There is an old saying that goes something along the lines of, “There are old motorcyclists and there are bold motorcyclists, but there are no old, bold motorcyclists”. If that was chopped and changed to refer to woodpigeons instead it would help me to understand their behaviour. My local woodpigeons are the most nervous birds I know. Getting within 200m of one is rare; normally they are up, up and away at the first sight of me. So when I came across a woodpigeon on a dull and damp day that didn’t mind me watching, I was pleasantly surprised.
It wasn’t doing much to begin with, just sitting there looking miserable as light but persistent rain fell. The rain soon stopped and what was now my most favourite woodpigeon of all time began preening. I like it when birds preen. The ruffling of feathers, stretching of wings and a whole range of unusual poses usually makes for interesting camera time. However, some poses that seem interesting at the time, look weird or just plain awkward later. The delete key comes into its own then.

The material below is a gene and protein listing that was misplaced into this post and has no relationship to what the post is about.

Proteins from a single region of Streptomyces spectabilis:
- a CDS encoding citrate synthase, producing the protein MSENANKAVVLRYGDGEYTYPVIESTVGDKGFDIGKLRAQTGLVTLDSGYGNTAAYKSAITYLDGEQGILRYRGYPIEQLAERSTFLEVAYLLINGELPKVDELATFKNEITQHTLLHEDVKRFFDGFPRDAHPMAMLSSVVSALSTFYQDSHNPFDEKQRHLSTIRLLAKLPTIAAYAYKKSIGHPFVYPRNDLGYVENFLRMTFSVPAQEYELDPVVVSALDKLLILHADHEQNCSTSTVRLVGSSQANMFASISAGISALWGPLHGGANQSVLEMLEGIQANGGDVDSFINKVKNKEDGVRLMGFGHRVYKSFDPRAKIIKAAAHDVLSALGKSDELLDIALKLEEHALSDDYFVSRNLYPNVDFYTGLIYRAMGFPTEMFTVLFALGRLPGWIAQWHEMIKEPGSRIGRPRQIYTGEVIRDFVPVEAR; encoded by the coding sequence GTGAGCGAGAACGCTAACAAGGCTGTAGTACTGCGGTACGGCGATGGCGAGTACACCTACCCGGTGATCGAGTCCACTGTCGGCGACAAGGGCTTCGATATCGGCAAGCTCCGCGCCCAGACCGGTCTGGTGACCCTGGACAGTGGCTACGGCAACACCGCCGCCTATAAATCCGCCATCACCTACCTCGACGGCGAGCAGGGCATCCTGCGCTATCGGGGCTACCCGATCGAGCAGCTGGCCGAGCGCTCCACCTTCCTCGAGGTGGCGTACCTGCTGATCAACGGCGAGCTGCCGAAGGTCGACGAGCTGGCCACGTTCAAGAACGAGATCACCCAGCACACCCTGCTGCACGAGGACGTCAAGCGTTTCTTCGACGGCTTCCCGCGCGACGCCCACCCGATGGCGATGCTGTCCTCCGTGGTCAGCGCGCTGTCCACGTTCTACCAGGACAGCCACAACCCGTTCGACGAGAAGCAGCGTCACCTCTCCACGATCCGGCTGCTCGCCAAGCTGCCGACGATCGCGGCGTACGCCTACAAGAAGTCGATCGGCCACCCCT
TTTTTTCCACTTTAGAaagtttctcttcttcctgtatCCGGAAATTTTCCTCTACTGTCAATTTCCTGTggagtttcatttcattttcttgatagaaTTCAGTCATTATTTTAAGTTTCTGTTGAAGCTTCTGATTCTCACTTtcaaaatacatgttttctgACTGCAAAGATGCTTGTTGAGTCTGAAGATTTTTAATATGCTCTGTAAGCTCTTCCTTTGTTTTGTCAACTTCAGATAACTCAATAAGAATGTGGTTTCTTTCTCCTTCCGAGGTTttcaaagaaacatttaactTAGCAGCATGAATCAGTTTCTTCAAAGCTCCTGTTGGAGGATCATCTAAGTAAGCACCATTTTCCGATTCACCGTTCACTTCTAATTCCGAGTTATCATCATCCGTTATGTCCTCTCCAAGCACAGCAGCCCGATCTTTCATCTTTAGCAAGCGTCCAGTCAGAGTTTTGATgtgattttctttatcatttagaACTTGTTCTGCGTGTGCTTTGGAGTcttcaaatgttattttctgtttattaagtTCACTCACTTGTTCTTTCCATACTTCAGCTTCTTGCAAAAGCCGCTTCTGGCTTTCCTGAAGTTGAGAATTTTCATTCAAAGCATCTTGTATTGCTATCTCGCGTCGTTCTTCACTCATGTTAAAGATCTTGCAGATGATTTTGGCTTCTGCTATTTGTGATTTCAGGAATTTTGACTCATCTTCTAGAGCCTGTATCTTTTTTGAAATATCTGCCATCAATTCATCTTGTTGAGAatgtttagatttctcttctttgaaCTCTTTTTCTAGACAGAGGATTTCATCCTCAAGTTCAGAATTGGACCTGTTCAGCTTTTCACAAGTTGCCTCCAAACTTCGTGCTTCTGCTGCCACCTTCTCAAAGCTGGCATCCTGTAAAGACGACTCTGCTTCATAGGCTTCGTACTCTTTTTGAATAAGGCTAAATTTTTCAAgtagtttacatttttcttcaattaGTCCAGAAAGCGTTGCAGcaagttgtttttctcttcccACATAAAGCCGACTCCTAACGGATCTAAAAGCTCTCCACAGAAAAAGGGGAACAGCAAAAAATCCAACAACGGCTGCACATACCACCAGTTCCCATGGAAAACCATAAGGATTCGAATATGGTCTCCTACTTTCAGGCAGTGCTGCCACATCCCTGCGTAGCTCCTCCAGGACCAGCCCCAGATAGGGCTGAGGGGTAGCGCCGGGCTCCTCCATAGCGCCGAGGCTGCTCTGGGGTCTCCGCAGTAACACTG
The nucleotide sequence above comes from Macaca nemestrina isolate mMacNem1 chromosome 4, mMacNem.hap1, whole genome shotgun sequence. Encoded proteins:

Ultimately, I left before the woodpigeon did. It just sat there and watched me as I moved away. By repeatedly trying to get close to a nervous bird, even after many failed attempts, the chances increase of finding a cooperative subject and on this day I struck gold. Now everything seems to be back to normal – woodpigeons disappearing before I even get a decent look at them, never mind a decent photograph, which makes the time that I spent with this particular bird even more special.